Allan says: “With aerospace, it’s not been going through the traumatic peaks and troughs you’ve seen in airline over recent years. But there has been a definite sea change over the past six months to a year.
“The underwriters are having to respond to global capital providers’ needs to ensure they’re not running at a loss and that’s going to make the negotiation positions over the next few months very challenging.”
Nicholas Redgrove, a director in Cooper Gay's aerospace division, agrees. “In terms of rating, there will be increases for renewals on most of the aerospace income. In certain instances – industrial aid, jets, hull and war – you would be disappointed if you could not get a reduction.
“However, these sections of the business do not make a significant impact on overall aerospace income,” he says.
But Redgrove is concerned about a knock-on effect from airline. “The estimated losses so far in 2009 will in all likelihood exceed the airline annual premium income and we are still in the first half of the year. The market view is that the recent Air France loss will be significant, although an official reserve has not yet been established.”
He adds: “In all probability as a result of this loss there will be an immediate impact on the airline rates.”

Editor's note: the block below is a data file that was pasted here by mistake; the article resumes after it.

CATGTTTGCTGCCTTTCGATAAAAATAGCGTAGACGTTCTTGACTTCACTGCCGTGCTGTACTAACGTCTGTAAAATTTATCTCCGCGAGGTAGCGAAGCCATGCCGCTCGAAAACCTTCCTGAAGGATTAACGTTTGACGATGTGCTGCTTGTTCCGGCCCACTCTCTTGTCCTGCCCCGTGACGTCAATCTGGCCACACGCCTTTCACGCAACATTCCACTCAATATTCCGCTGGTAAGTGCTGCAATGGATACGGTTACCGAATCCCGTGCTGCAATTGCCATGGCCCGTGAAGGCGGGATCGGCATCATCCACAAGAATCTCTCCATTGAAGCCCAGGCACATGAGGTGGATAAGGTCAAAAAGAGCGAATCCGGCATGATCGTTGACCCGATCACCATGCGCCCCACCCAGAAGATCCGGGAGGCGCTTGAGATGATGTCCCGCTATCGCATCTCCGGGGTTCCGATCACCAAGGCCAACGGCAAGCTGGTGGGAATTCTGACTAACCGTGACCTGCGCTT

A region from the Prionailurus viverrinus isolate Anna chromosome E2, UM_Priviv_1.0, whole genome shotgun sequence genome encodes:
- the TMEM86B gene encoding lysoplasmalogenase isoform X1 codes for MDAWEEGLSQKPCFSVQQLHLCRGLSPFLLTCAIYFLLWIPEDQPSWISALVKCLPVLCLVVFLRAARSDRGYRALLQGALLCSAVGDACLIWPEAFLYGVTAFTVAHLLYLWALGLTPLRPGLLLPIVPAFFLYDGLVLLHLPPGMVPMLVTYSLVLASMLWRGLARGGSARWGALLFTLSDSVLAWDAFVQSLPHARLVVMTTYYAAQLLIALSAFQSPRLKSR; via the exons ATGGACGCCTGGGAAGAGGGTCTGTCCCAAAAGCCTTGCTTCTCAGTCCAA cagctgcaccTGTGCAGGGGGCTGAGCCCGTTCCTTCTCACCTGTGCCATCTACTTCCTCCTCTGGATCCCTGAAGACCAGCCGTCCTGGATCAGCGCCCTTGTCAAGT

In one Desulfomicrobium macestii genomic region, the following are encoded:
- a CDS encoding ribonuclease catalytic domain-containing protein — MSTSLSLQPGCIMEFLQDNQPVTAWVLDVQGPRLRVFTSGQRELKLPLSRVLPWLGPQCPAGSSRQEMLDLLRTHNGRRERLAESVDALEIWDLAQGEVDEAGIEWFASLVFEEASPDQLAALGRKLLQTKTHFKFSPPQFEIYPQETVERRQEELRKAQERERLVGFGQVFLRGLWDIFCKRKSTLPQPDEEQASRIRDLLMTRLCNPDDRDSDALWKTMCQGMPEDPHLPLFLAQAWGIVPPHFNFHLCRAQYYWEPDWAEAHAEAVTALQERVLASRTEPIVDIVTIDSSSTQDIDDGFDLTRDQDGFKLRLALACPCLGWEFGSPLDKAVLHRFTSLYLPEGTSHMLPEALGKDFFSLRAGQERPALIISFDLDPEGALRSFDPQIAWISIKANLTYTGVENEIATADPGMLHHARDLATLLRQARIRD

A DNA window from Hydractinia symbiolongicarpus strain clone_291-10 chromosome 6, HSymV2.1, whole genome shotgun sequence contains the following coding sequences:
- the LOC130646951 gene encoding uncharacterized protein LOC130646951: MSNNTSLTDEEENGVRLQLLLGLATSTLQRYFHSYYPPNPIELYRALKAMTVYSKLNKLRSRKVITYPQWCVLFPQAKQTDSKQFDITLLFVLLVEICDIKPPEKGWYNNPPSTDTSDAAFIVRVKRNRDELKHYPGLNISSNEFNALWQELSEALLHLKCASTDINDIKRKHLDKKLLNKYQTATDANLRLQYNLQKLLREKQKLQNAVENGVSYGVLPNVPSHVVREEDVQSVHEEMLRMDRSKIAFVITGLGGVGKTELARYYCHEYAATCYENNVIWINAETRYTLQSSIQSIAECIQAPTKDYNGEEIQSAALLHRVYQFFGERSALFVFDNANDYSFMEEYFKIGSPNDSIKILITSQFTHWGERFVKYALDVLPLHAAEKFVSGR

Aerospace companies benefited from soft rates between the second quarter of 2007 and the third quarter of 2008. But in the final quarter of last year average lead premiums rose 6%, a hardening trend that is expected to continue this year.
In 2008, there were just five lead premium reductions in December and eight in November, which together equalled about a third of the total number of renewals during the final two months of 2008. In comparison, 69% of lead premium renewals were reduced for the whole year.
Allan believes the hardening in the final quarter was affected by the renewal of three big global operations that were hit with premium spikes because of historical claims.
It should also be noted that the final quarter only represented around 7% of the total lead premium for the year.
The hardening trend could be attributed to the influence of the airline insurance market. “Airline and aerospace underwriters tend to sit side by side in business terms, and can even be the same person,” Allan says, “which is one reason why the hardening stance being taken